A hysterectomy is the surgical removal of the uterus. A hysterectomy may be done to treat conditions that affect the uterus:
- Uterine fibroids
- Pelvic support problems (such as uterine prolapse)
- Abnormal uterine bleeding
- Chronic pelvic pain
There are several types of hysterectomy:
- Total hysterectomy—The entire uterus, including the cervix, is removed.
- Supracervical (also called subtotal or partial) hysterectomy—The upper part of the uterus is removed but the cervix is left in place.
- Hysterectomy with removal of the fallopian tubes and ovaries
How is a laparoscopic hysterectomy performed?
In a laparoscopic hysterectomy, a laparoscope is used to guide the surgery. A laparoscope is a thin, lighted tube that is inserted into the abdomen through a small incision in or around the navel. It allows the surgeon to see the pelvic organs on a screen. Additional small incisions are made in the abdomen for other instruments used in the surgery.
In a total laparoscopic hysterectomy, the uterus is detached from inside the body and then removed in small pieces through the incisions or through the vagina. In a laparoscopic assisted vaginal hysterectomy, the uterus is removed through the vagina, and the laparoscope is used to guide the procedure. In a robot-assisted laparoscopic hysterectomy, the surgeon uses a robot attached to the instruments to assist in the surgery.
- Bleeding during or after surgery • Injury to the urinary tract or nearby organs
- Deep vein thrombosis (DVT), which is a risk with any surgery
- Problems related to anesthesia
- Bowel blockage from scarring of the intestines
- Formation of a blood clot in the wound
What should I expect during my recovery?
You will be urged to walk around as soon as possible after your surgery. Walking will help prevent DVT. You also may receive medicine or other care to help prevent DVT. You can expect to have some pain for the first few days after surgery. You will be given medication to relieve pain. You will have bleeding and discharge from your vagina for several weeks. Sanitary pads can be used. Do not put anything in your vagina during the first 6 weeks. That includes douching, intercourse, and tampons.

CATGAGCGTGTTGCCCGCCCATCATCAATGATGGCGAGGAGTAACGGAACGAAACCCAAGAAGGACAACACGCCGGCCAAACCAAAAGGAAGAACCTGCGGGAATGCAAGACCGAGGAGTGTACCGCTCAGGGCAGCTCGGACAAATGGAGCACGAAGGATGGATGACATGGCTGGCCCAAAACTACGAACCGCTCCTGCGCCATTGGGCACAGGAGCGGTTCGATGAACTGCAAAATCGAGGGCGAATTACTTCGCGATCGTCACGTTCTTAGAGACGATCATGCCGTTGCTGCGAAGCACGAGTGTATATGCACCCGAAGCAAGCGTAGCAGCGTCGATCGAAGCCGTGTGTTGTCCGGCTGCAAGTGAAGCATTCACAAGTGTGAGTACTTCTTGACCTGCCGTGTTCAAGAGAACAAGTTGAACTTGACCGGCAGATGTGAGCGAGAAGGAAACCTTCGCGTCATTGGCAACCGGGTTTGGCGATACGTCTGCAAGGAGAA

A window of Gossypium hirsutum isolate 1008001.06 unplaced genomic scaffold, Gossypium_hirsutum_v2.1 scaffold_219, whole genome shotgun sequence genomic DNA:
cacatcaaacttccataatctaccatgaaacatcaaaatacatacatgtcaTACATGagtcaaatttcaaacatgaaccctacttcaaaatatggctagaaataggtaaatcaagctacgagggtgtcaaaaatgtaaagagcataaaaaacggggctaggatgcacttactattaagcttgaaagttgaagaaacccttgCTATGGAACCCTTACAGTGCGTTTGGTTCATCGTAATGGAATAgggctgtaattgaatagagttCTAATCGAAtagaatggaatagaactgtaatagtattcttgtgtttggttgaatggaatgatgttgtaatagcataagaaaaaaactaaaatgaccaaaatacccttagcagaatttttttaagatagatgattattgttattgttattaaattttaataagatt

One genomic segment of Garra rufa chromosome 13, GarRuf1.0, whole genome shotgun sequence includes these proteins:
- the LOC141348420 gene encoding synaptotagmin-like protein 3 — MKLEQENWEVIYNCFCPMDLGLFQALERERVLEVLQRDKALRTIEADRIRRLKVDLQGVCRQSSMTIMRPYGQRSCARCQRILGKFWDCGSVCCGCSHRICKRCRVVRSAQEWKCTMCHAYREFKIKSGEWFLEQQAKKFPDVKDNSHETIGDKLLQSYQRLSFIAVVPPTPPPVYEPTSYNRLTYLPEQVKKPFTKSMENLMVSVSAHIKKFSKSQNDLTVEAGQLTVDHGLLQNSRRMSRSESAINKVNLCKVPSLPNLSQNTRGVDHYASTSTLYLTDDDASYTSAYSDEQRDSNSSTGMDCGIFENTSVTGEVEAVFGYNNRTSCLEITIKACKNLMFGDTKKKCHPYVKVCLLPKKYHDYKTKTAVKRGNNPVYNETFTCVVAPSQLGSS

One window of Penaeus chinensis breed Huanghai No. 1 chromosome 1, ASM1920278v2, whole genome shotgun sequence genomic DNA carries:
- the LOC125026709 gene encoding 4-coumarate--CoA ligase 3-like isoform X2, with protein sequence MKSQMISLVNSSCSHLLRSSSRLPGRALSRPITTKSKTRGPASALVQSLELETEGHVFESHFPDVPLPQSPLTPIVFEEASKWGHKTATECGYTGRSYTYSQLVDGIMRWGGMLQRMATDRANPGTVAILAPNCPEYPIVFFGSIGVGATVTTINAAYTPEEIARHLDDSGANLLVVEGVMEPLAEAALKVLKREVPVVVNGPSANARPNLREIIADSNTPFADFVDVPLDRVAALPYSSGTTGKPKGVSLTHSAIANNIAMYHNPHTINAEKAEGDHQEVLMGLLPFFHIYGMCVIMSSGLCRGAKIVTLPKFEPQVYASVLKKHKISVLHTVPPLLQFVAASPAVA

What are the physical changes that occur after hysterectomy?
After a hysterectomy, your periods will stop. If the ovaries are left in place and you have not yet gone through menopause, they will still produce estrogen, a hormone that affects the body in many ways. Depending on your age, if your ovaries are removed during hysterectomy, you will have signs and symptoms caused by a lack of estrogen, which include hot flashes, vaginal dryness, and sleep problems. You also may be at risk of a fracture caused by osteoporosis at an earlier age than women who go through natural menopause. Most women who have these intense symptoms can be treated with estrogen therapy.
Are there emotional effects that occur after having a hysterectomy?
Some women may feel depressed because they can no longer have children. While other women may feel relieved because the symptoms they were having have stopped.
Will sexual changes occur after having a hysterectomy?
Some women notice a change in their sexual response after hysterectomy. Because the uterus has been removed, uterine contractions that may have been felt during orgasm will no longer occur. Some women feel more sexual pleasure after hysterectomy. This may be because they no longer have to worry about getting pregnant. It also may be because they no longer have the discomfort or heavy bleeding caused by the problem leading to hysterectomy.